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Alsace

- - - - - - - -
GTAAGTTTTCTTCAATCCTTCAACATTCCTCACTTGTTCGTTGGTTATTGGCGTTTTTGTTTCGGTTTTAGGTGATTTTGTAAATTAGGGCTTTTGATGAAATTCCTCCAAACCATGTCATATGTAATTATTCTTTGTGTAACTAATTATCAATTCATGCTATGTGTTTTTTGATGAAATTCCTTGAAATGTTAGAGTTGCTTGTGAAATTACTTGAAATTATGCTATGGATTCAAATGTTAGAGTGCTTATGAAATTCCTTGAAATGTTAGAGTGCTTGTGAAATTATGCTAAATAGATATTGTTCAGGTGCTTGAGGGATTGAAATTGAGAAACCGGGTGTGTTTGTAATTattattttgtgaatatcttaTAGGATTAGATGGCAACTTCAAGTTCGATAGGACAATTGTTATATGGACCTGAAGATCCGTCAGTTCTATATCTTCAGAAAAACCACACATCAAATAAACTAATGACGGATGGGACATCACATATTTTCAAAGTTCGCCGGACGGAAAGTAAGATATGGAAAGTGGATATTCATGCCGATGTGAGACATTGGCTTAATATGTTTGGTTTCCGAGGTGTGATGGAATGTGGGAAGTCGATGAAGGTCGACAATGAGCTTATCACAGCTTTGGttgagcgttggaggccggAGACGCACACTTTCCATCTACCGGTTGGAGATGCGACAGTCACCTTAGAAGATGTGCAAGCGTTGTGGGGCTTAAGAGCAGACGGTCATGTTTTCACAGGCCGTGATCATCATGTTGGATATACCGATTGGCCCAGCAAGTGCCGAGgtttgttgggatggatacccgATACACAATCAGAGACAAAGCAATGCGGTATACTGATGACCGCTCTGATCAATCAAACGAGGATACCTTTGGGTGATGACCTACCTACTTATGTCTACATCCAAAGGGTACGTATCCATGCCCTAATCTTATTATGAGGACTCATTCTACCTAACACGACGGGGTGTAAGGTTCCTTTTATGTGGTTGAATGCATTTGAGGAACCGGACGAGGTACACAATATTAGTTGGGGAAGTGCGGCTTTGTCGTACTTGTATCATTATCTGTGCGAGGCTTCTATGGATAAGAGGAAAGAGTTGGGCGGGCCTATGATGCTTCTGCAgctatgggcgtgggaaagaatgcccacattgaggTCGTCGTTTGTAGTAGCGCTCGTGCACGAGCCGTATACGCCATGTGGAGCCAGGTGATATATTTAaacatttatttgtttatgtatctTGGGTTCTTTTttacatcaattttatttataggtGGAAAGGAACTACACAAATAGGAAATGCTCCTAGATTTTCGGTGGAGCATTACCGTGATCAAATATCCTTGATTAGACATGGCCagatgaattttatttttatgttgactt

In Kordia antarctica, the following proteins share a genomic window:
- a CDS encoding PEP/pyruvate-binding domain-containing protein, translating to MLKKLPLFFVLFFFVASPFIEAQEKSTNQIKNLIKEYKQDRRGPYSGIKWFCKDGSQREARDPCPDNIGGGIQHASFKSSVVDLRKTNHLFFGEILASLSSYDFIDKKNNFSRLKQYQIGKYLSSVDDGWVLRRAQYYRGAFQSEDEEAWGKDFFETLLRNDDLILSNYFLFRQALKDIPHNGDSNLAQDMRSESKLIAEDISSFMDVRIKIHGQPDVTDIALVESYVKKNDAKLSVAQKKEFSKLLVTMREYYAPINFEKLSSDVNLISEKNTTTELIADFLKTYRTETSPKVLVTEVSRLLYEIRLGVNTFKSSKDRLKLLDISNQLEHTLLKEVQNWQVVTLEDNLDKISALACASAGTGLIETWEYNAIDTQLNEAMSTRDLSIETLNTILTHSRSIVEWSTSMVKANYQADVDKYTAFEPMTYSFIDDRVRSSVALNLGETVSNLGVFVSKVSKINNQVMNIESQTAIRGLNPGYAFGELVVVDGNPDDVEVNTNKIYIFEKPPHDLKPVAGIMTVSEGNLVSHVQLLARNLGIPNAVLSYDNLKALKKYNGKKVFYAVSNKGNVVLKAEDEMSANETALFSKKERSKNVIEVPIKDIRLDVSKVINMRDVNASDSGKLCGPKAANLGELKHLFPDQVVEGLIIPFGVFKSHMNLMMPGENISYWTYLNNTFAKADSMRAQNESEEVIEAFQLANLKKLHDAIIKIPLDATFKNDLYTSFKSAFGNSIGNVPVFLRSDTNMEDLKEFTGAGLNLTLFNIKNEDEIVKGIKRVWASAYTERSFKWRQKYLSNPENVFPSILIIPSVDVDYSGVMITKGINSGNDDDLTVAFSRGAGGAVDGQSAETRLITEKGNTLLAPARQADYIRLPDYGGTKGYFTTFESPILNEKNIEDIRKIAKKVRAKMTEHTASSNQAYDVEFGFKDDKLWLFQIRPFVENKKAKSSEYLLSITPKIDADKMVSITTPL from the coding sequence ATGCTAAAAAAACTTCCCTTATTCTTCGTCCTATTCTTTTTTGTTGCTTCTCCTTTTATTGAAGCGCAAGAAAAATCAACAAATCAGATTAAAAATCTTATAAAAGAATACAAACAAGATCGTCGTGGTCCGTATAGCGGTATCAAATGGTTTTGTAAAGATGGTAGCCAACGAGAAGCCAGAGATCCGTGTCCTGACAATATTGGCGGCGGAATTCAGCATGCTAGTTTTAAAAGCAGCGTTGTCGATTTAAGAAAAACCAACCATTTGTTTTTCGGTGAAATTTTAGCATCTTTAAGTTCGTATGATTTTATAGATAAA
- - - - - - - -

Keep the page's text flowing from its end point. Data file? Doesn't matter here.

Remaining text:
Lying on the border with Germany, Alsace is one of the most unique wine regions in all of France. Unlike most French regions, their wines are varietal labelled to distinguish their wines from one another as they all share only two appellations – Alsace AOC and Alsace Grand Cru AOC. Also unique to this region, their varieties tend to be notably aromatic and are almost all white – Riesling, Pinot Gris, Gewurtztraminer and Muscat are their four “noble” grapes, followed by several others including Pinot Blanc, Sylvaner, Chasselas, Auxerrois with small amounts of Chardonnay. Pinot Noir is its only red grape, which is used to make lighter styled wines. The whites range from dry to off-dry to sweet as botrytis can be plentiful in the region (like Sauternes) and produce both late harvest wines as well as their most expensive dessert wines called “selection des grains nobles” or SGNs. While German whites have become drier over the years, Alsacian wines have actually become sweeter. In order to help understand sweetness levels in wines, producers such as Zind-Humbrecht have listed “indices” (or “hints”) on their bottles – 1 for their driest which progressing increase to 5 for their sweetest. ...
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